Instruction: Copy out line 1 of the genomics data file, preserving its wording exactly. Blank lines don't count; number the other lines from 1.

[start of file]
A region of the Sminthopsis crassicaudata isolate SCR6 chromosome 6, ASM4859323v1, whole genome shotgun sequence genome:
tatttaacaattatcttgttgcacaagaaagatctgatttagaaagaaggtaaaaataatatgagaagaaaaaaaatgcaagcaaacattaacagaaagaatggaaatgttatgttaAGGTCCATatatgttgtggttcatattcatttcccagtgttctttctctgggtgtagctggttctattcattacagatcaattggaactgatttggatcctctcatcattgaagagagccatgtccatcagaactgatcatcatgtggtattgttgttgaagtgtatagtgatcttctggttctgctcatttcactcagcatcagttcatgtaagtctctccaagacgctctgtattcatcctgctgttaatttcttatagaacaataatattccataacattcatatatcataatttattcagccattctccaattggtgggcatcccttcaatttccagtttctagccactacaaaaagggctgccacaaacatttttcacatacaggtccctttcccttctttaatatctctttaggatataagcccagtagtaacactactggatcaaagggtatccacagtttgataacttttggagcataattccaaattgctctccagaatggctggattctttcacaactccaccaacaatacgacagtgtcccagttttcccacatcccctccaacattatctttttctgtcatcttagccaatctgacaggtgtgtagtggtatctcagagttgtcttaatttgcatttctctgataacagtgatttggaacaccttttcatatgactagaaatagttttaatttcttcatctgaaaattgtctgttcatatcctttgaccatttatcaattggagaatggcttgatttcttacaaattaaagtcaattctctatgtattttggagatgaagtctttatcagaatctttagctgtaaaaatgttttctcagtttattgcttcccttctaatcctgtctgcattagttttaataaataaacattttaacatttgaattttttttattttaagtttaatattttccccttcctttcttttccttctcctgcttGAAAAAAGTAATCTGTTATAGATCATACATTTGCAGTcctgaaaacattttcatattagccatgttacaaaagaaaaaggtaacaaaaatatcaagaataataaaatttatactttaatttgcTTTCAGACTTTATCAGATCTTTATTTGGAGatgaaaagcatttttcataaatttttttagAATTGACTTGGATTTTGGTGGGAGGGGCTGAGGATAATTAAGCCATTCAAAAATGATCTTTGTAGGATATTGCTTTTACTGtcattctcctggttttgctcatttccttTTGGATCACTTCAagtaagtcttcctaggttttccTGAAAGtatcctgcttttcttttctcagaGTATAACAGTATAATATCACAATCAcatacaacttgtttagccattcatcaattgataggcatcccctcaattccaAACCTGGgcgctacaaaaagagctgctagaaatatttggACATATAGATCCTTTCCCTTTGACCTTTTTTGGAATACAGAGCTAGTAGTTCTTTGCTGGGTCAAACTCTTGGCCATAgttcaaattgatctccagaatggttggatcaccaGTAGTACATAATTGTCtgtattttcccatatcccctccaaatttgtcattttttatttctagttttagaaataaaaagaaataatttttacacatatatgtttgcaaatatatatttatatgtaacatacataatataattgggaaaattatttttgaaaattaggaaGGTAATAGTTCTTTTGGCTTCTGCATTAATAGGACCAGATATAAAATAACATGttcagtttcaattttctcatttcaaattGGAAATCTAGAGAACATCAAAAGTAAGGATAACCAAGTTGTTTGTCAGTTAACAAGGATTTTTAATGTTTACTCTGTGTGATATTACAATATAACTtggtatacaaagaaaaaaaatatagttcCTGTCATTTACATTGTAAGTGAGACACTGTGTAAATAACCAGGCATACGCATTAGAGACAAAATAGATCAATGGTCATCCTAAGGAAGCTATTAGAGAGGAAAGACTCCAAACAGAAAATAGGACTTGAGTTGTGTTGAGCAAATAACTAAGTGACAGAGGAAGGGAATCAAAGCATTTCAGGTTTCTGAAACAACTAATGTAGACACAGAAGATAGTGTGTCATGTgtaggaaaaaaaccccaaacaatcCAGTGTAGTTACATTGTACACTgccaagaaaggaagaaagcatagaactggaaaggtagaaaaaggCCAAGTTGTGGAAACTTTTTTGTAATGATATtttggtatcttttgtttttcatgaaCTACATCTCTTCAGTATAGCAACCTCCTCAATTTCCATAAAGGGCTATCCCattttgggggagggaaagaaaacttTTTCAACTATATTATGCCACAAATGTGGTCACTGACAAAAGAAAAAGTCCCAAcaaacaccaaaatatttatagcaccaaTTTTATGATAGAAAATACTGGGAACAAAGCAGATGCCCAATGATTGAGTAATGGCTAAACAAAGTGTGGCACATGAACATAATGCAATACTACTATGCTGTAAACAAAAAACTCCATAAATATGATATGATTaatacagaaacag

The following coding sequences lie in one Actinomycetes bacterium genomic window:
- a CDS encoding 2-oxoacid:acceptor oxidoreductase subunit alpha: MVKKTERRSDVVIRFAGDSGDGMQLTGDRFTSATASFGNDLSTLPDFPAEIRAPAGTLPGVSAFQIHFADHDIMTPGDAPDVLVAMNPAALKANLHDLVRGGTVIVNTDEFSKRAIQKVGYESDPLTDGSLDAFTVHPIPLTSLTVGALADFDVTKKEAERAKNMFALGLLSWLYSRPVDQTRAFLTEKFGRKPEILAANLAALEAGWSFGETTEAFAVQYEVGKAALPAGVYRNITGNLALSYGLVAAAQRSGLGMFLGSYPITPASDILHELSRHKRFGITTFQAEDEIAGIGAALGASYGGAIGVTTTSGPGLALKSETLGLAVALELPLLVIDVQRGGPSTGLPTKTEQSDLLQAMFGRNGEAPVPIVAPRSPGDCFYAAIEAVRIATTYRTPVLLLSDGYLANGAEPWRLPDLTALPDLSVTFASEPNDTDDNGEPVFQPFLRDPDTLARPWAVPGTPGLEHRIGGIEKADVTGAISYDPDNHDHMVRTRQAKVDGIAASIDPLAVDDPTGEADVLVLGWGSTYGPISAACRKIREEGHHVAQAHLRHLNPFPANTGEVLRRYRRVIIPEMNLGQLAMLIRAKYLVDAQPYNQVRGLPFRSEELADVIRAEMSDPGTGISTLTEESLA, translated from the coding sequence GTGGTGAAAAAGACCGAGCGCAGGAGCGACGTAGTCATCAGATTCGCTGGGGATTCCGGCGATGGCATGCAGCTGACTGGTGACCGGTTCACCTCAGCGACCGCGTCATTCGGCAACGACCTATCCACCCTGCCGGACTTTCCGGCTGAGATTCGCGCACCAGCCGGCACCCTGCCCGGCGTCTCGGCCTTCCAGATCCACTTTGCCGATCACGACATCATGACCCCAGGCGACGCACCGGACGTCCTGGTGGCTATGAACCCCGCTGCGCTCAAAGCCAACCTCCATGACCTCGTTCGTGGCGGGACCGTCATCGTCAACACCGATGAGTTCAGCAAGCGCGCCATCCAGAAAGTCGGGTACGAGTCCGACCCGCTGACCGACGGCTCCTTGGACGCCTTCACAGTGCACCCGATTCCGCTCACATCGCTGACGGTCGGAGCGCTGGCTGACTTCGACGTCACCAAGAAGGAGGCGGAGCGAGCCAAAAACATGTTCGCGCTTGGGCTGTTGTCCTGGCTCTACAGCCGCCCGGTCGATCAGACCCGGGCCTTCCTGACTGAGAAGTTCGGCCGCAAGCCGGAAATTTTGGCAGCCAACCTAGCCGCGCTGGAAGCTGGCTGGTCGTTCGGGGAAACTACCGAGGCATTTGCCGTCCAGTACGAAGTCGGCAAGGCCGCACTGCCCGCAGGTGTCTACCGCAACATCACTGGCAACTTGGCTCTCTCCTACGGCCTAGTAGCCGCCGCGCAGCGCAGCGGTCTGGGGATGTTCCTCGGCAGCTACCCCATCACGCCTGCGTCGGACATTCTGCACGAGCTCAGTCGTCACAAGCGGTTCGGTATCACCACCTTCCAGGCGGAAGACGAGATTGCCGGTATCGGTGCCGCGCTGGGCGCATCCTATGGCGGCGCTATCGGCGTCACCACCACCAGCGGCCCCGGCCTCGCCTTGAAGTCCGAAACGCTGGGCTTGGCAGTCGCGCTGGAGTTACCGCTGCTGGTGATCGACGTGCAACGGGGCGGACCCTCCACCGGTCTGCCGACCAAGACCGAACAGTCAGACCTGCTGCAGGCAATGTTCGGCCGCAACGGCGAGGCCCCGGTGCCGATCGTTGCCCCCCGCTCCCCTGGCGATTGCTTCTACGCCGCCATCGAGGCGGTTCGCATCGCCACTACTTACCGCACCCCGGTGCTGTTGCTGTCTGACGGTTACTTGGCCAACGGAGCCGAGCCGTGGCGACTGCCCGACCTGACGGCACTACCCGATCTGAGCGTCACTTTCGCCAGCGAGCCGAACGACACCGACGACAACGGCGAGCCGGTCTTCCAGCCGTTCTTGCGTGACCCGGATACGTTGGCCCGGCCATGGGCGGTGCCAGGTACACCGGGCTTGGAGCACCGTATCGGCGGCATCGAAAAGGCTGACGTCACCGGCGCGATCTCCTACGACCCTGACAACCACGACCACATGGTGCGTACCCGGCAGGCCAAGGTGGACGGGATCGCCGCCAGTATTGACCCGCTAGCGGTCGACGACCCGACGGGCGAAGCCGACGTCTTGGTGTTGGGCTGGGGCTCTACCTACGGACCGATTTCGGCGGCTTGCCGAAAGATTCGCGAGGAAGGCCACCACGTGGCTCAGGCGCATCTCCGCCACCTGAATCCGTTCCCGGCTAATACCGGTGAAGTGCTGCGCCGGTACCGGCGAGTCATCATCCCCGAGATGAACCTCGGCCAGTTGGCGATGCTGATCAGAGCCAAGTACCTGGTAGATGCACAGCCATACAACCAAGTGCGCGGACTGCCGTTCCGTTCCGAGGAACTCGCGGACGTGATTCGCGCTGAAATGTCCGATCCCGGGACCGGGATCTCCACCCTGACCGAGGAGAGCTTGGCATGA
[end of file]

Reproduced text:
A region of the Sminthopsis crassicaudata isolate SCR6 chromosome 6, ASM4859323v1, whole genome shotgun sequence genome: